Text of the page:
As actors in an ensemble directed production, this affords us a great deal of creative freedom but also puts a great deal of responsibility on each of us to be pro-active about our acting “homework.” Because the rehearsal process is front-load with technical work, once be being working on those acting details, there isn’t time to start small and work up to big choices. The most effective use of our rehearsal time isn’t helping each actor make choices, and there is no central directorial voice guiding actors towards specific choices. As an ensemble, we use our later rehearsals to help each other understand how the choices we’ve each made are “reading” onstage, and how to adjust what we’re doing to more clearly tell the story we want to tell.

Kat Hermes as Falstaff

I was having drinks with some of my fellow PCSC actors recently, and we confessed that we all imagine that the play we are working on is mostly about the character we are playing (however large or small our part in any given production.) Sometimes, this requires considerable effort and mental re-writing. When I played the lead in The Magical History of Thaisa (otherwise known as Pericles), I spent most of my stage time unconscious and most of the play offstage. And in our spring production of The Frat Boys of Venice, the real story was continually interrupted by all that nonsense about the pound of flesh.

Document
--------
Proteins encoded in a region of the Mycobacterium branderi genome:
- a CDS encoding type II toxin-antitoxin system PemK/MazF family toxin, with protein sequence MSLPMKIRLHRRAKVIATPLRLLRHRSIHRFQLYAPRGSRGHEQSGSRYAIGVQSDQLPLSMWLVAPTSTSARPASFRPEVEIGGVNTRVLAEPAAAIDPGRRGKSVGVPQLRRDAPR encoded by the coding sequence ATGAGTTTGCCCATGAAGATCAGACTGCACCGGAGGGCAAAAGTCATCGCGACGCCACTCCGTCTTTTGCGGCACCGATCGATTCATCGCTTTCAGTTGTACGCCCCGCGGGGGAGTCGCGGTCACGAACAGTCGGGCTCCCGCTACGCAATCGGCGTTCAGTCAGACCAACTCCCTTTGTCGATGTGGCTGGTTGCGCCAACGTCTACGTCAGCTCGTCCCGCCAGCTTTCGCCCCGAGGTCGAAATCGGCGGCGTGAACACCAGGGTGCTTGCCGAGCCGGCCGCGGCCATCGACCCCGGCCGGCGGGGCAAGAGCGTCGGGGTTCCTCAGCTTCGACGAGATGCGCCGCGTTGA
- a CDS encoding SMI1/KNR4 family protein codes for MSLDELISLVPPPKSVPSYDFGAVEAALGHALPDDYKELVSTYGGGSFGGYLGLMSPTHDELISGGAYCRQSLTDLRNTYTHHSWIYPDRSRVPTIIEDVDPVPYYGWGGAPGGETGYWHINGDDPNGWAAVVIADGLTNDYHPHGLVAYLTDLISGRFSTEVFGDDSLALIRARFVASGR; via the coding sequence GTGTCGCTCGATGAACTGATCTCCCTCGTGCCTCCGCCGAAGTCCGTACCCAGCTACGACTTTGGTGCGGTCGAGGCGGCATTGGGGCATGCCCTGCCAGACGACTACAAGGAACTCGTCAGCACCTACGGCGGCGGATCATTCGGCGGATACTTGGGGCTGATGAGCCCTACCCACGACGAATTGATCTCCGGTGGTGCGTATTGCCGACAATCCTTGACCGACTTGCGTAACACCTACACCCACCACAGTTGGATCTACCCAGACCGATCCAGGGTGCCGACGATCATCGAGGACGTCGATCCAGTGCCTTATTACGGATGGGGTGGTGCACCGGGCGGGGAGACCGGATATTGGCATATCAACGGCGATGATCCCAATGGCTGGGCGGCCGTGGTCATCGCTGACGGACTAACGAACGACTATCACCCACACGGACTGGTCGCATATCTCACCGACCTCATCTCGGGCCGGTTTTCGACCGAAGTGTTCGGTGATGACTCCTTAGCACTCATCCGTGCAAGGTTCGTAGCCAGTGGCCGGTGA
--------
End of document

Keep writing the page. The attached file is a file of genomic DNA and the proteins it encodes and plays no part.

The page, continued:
This time, playing Falstaff, I am for once not alone in my opinion that the play is entirely about me. I have a great deal of scholarship and stage history on my side. In Shakespeare; The Invention of the Human, critic Harold Bloom devotes the entirety of his 43-page-long chapter on the Henry IV plays to Falstaff. Conflations of the two parts of Henry IV, such as Orson Welles’s Chimes at Midnight, often focus on Falstaff as the central character. He has been the subject of an opera by Verdi and a novel by Robert Nye. He was so beloved by Shakespeare’s audience, and anecdotaly by Queen Elizabeth I herself, that he earned his own spin-off play, The Merry Wives of Windsor (which ended Pigeon Creek’s 2010 season).

An actor tackling one of Shakespeare’s great roles always gets asked what it is like to feel the weight of all that scholarly opinion (not to mention all of the great actors who’ve famously played the role before) on his or her shoulders. How do you prepare to inhabit one of the most beloved characters in Western literature? For me, the answer is, exactly the way I prepare for any other role. The difference being that this time it is likely that there will be people in the audience who care about the character as much as I do.